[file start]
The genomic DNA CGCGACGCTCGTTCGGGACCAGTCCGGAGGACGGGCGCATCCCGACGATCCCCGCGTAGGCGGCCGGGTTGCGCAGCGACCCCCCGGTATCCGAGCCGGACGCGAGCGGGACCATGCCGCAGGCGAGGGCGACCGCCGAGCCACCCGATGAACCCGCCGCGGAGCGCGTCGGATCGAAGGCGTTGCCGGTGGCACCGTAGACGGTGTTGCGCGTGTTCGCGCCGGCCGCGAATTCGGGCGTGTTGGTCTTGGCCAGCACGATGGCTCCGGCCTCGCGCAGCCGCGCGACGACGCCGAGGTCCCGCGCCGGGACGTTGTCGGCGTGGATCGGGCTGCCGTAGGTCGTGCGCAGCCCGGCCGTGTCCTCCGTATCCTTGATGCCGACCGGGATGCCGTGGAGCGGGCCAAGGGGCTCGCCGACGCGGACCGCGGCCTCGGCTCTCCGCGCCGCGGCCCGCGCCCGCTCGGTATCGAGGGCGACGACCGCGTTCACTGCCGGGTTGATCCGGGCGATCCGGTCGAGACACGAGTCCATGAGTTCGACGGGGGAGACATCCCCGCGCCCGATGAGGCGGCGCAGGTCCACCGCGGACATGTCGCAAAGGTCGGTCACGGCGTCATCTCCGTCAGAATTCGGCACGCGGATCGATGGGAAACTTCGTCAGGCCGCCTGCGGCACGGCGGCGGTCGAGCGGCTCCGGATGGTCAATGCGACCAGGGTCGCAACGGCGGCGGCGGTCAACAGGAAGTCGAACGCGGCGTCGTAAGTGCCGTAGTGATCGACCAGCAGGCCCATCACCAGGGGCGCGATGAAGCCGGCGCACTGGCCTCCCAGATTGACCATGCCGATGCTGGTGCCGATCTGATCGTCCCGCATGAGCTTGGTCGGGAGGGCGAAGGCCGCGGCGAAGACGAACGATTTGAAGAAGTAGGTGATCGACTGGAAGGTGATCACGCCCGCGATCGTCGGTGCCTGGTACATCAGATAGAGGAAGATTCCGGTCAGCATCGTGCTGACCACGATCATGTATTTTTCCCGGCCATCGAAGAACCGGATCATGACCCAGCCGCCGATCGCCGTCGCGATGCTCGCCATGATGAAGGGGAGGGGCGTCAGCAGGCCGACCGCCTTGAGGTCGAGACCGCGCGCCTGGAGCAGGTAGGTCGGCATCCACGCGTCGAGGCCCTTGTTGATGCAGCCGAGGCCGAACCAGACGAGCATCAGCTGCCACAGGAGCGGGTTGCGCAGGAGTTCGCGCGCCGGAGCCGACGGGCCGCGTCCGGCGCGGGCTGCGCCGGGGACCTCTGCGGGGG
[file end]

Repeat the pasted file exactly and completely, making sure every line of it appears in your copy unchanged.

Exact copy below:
The genomic DNA CGCGACGCTCGTTCGGGACCAGTCCGGAGGACGGGCGCATCCCGACGATCCCCGCGTAGGCGGCCGGGTTGCGCAGCGACCCCCCGGTATCCGAGCCGGACGCGAGCGGGACCATGCCGCAGGCGAGGGCGACCGCCGAGCCACCCGATGAACCCGCCGCGGAGCGCGTCGGATCGAAGGCGTTGCCGGTGGCACCGTAGACGGTGTTGCGCGTGTTCGCGCCGGCCGCGAATTCGGGCGTGTTGGTCTTGGCCAGCACGATGGCTCCGGCCTCGCGCAGCCGCGCGACGACGCCGAGGTCCCGCGCCGGGACGTTGTCGGCGTGGATCGGGCTGCCGTAGGTCGTGCGCAGCCCGGCCGTGTCCTCCGTATCCTTGATGCCGACCGGGATGCCGTGGAGCGGGCCAAGGGGCTCGCCGACGCGGACCGCGGCCTCGGCTCTCCGCGCCGCGGCCCGCGCCCGCTCGGTATCGAGGGCGACGACCGCGTTCACTGCCGGGTTGATCCGGGCGATCCGGTCGAGACACGAGTCCATGAGTTCGACGGGGGAGACATCCCCGCGCCCGATGAGGCGGCGCAGGTCCACCGCGGACATGTCGCAAAGGTCGGTCACGGCGTCATCTCCGTCAGAATTCGGCACGCGGATCGATGGGAAACTTCGTCAGGCCGCCTGCGGCACGGCGGCGGTCGAGCGGCTCCGGATGGTCAATGCGACCAGGGTCGCAACGGCGGCGGCGGTCAACAGGAAGTCGAACGCGGCGTCGTAAGTGCCGTAGTGATCGACCAGCAGGCCCATCACCAGGGGCGCGATGAAGCCGGCGCACTGGCCTCCCAGATTGACCATGCCGATGCTGGTGCCGATCTGATCGTCCCGCATGAGCTTGGTCGGGAGGGCGAAGGCCGCGGCGAAGACGAACGATTTGAAGAAGTAGGTGATCGACTGGAAGGTGATCACGCCCGCGATCGTCGGTGCCTGGTACATCAGATAGAGGAAGATTCCGGTCAGCATCGTGCTGACCACGATCATGTATTTTTCCCGGCCATCGAAGAACCGGATCATGACCCAGCCGCCGATCGCCGTCGCGATGCTCGCCATGATGAAGGGGAGGGGCGTCAGCAGGCCGACCGCCTTGAGGTCGAGACCGCGCGCCTGGAGCAGGTAGGTCGGCATCCACGCGTCGAGGCCCTTGTTGATGCAGCCGAGGCCGAACCAGACGAGCATCAGCTGCCACAGGAGCGGGTTGCGCAGGAGTTCGCGCGCCGGAGCCGACGGGCCGCGTCCGGCGCGGGCTGCGCCGGGGACCTCTGCGGGGG